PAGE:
Brad here. In today's post, Peter Essele, vice president of investment management and research, provides some perspective on the latest jobless claims numbers—and what we might expect going forward.
This morning’s initial jobless claims report revealed that more than 5.2 million individuals filed for unemployment insurance for the week ending April 11. This result brings us to around 22 million jobless claims since the start of the coronavirus crisis. At the current pace, unemployment could easily move beyond 10 percent in April, as almost all jobs created since the great financial crisis of 2008 have been lost in the past month.
The devil’s in the details
Let’s face it: this morning’s initial claims numbers were ugly. More than likely, they’re going to stay this way for the next few releases. There is, however, a silver lining in the details.
Up until this point, the lion’s share of job losses have occurred in a single sector—leisure and hospitality. This portion of the job market tends to be fairly transitory and fluid. In fact, of the 701,000 jobs lost in March, nearly two-thirds came from this sector alone. And when you dig even further into the details? The numbers show that more than 90 percent of the losses in this sector came from a single industry: food services and drinking places.
It’s quite possible that April’s payroll numbers (released the first week of May) will show a similar trend, particularly since many states didn’t quite enter full quarantine mode by shuttering businesses until the latter days of March. As such, many individuals didn’t begin filing for unemployment insurance until April, which most likely explains the recent surge in claims.
The telling piece in May’s release will be whether there has been a spillover effect into highly skilled sectors of the economy with specific requirements for hiring. Leisure and hospitality, for better or for worse, has a fluid labor force that tends to be very adaptable, and it has low barriers to entry. Therefore, while the headline numbers appear frightening, the containment of the fallout in a single sector and relative ease with which it can be reignited help explain why markets have been so resilient, particularly as new case counts have dropped.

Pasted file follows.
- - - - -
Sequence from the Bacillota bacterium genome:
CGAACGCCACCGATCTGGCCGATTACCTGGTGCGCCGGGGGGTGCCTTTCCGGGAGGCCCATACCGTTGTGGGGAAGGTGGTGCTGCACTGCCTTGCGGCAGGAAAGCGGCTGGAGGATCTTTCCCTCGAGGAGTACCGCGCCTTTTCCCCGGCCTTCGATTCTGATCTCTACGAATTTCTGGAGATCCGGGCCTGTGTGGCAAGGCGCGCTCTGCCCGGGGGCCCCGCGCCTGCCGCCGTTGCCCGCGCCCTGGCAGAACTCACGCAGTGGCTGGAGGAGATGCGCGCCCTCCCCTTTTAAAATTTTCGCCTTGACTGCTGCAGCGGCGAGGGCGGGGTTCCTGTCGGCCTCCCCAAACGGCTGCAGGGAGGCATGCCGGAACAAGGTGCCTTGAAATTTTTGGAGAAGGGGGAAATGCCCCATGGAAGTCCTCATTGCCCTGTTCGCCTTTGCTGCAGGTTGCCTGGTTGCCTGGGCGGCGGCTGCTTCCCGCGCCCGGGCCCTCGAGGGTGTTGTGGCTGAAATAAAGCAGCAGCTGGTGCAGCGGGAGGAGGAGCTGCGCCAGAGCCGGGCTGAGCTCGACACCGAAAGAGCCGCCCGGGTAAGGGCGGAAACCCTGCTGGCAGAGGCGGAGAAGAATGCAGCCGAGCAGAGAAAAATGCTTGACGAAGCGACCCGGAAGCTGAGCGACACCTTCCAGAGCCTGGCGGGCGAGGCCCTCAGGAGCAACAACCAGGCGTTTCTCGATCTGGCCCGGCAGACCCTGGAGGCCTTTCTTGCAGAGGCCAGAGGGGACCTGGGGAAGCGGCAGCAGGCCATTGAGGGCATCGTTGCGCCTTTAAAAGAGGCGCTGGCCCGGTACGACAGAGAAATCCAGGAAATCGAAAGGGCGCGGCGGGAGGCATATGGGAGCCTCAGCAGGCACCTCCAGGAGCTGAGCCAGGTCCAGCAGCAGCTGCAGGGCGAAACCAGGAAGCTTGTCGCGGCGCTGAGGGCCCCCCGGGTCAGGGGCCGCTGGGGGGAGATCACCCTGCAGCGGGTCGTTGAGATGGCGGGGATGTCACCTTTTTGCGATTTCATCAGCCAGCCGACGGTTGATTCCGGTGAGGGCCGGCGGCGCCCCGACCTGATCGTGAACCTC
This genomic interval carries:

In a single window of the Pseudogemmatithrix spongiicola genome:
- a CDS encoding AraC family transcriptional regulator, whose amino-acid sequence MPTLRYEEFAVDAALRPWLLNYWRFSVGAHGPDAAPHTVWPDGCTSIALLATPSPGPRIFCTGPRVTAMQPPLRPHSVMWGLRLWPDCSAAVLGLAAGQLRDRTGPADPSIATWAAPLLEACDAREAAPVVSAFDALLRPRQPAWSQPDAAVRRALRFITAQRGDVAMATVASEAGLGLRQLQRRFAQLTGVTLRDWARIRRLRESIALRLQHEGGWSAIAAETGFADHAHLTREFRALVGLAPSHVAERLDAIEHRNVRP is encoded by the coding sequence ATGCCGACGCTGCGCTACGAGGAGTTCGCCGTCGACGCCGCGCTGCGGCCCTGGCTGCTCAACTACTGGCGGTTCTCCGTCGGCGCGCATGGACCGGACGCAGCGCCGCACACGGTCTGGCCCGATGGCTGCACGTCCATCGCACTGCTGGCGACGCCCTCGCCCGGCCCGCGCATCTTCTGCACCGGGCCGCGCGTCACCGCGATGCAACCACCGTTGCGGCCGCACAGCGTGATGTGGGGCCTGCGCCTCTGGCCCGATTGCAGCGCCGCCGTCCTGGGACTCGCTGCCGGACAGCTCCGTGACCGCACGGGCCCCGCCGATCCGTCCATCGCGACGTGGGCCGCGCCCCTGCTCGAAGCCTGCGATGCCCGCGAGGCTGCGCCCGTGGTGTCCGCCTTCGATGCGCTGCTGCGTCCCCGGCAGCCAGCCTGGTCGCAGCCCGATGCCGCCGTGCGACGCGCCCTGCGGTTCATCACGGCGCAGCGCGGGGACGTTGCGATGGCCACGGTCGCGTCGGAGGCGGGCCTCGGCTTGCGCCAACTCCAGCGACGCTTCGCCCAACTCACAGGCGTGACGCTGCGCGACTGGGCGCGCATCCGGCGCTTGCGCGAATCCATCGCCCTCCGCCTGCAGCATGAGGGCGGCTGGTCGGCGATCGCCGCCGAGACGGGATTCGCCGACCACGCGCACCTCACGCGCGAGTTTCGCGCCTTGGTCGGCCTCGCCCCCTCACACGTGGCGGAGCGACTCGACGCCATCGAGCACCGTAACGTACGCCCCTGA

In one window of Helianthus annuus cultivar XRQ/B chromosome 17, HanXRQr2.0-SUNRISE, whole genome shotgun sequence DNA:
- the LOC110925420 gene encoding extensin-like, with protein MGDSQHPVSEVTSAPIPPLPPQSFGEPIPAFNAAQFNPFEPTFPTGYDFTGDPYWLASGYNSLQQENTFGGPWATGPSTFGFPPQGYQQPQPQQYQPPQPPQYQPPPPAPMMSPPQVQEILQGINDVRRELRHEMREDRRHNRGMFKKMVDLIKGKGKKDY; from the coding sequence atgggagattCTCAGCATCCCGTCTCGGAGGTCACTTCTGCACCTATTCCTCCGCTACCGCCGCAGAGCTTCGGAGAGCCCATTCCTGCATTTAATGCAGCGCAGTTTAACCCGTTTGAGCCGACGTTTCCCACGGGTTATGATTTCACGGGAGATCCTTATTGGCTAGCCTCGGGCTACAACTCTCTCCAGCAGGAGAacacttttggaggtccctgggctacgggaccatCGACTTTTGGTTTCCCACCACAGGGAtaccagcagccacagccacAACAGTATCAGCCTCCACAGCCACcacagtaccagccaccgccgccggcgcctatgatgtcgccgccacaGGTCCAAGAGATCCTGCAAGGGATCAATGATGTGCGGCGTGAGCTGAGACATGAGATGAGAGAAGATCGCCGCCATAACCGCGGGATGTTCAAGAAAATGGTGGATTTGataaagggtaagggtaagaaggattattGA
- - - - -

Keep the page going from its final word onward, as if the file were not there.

Real-time insight on the labor market
One of the best ways to get a better understanding of the direction of the payroll situation prior to official releases is to use Google Trends. This portal allows users to gauge the popularity of certain search terms, such as unemployment insurance or, perhaps, Taylor Swift tour. Here at Commonwealth, we’ve determined that Google Trends can offer nearly real-time insight on the direction of the labor market, whereas payroll numbers come out only once per month and initial claims come out weekly.
For instance, prior to this morning’s release, the popularity of Google searches for the term unemployment insurance suggested that we would see the initial claims number come in around 5.2 million. That number is exactly where things ended up, as evidenced by the chart below. (The orange dotted section shows the official release data, which came in after 8:30 A.M.)
Source: Google Trends
In addition, the Google search data tends to precede turning points in the official releases, effectively acting as a leading indicator both on the way up and on the way down. As a result, over the next weeks and months, we will be looking at this data to help understand where things may be headed.
As mentioned above, the true litmus test over the next month will be whether payroll cuts have spilled over into additional sectors of the economy beyond leisure and hospitality. If that ends up being the case, it’s quite possible that markets will retest lows, as the economy will require more than a simple shot of adrenaline to put things back on course. For the time being, however, it appears the fallout has been somewhat isolated, which explains the recent positive momentum of the markets.